1. Implementing the Dense Array Interface in Julia

    A DenseArray describes a multidimensional array that has regular offets in memory. Implementing multidimensional arrays with the API flexibility of MATLAB (range indexing, colon indexing, etc.) is hard. Julia makes this easy by requiring only four methods to implement a DenseArray (five for copy semantics).

  2. Searching for the Most Flexible Grid System

    Every so often, monitor resolutions increase. In tandem, new grid systems are created to support upcoming resolutions. During the era of 1024x960 monitors, we used the 960 grid system for its flexibility. During the era of 1366x768 laptop monitors, we used the 1200 grid system for its flexibility. Now with 4k monitors, what will be the size of the next flexible grid system?

  3. Zero-Truncated Poisson Sampling Algorithm

    The Zero-Truncated Poisson distribution is a sample variant of the Poisson distribution that has no zero value. A simple example of this is a the distribution of items a customer has in their shopping cart before approaching a register where it is common to presume that the customer will not approach the cash register without any items to purchase. Efficient sampling algorithms exist and are common for the Poisson distribution, however, few sampling algorithms exist for the Zero-Truncated Poisson distribution. We derive such an algorithm here using the inverse transform method.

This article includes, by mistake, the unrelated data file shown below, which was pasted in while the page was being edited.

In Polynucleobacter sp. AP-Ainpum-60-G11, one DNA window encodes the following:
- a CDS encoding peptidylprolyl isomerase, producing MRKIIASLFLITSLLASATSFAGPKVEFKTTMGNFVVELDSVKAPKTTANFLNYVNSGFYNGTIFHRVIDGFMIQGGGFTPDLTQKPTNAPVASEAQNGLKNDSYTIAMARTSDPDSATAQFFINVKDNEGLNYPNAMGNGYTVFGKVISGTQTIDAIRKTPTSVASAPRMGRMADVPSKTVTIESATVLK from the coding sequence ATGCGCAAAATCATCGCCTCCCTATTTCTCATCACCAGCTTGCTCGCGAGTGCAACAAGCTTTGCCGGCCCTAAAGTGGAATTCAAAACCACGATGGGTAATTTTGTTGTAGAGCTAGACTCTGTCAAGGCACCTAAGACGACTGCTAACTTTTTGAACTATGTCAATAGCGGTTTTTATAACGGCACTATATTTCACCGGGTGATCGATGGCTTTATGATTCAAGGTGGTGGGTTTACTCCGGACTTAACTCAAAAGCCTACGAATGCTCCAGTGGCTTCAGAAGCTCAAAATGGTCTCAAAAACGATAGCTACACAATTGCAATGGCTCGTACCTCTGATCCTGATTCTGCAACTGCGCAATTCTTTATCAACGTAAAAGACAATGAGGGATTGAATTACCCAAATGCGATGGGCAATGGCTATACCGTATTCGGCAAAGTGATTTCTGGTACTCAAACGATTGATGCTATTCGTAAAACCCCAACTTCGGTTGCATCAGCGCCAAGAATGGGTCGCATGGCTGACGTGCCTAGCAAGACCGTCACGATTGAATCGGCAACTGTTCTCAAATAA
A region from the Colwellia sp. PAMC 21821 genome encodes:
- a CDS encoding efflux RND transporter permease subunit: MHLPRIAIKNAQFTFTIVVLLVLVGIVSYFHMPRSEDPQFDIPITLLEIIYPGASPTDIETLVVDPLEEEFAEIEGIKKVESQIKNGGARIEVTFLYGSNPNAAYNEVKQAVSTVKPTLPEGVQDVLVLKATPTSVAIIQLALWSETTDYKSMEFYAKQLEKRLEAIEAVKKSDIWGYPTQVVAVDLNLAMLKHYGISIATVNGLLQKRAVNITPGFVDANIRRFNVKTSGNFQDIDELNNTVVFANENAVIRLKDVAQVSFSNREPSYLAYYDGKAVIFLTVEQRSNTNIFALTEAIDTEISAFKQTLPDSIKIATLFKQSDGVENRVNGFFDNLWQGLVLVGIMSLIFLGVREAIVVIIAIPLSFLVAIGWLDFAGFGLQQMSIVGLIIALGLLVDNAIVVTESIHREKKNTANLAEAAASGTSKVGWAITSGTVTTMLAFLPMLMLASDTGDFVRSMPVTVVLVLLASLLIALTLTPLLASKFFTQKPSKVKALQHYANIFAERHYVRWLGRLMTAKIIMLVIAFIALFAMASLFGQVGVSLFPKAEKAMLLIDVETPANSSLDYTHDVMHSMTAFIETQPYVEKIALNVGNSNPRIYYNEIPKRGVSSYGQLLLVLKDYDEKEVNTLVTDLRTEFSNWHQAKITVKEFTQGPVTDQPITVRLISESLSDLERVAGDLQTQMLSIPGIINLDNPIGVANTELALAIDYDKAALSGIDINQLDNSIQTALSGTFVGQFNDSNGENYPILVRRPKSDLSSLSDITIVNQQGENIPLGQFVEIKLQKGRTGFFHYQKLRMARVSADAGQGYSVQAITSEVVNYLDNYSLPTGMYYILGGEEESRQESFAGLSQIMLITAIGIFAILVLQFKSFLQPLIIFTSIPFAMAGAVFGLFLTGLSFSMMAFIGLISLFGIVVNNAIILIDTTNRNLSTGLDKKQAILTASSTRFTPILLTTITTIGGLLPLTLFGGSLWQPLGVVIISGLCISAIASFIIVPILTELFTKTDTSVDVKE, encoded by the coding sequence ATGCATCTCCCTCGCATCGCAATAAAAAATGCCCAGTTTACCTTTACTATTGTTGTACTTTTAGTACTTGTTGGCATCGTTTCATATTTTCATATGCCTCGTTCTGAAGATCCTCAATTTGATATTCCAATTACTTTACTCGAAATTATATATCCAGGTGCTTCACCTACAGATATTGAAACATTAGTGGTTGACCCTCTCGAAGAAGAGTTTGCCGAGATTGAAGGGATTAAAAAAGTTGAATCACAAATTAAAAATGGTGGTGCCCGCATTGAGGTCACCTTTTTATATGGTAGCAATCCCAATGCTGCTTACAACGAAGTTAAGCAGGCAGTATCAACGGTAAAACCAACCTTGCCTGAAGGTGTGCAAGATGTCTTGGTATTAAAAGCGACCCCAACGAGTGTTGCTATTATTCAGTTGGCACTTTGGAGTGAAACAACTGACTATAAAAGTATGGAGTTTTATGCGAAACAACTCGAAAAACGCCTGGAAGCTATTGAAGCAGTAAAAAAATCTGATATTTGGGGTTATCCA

4. Why not use Bash for Algorithmic Interviews?

    During an interview, I asked, in jest, whether I could use Whitespace to solve the problem. The interviewer chuckled and said that if I implemented the algorithm in Bash, I would receive an offer on the spot; jokingly. I did not solve the problem in Bash that day; however, I've been wondering why I haven't tried using Bash for algorithmic interviews. This post is an exploration on the subject.

  5. Exploring the Hailstone Sequence with Julia

    The hailstone sequence is a sequence of positive integers from an initial value that is popular through the Collatz conjecture, an unsolved problem in mathematics. We are interested in simulating the sequence at various initial values to gain insights to how the stopping time property relates to the initial value.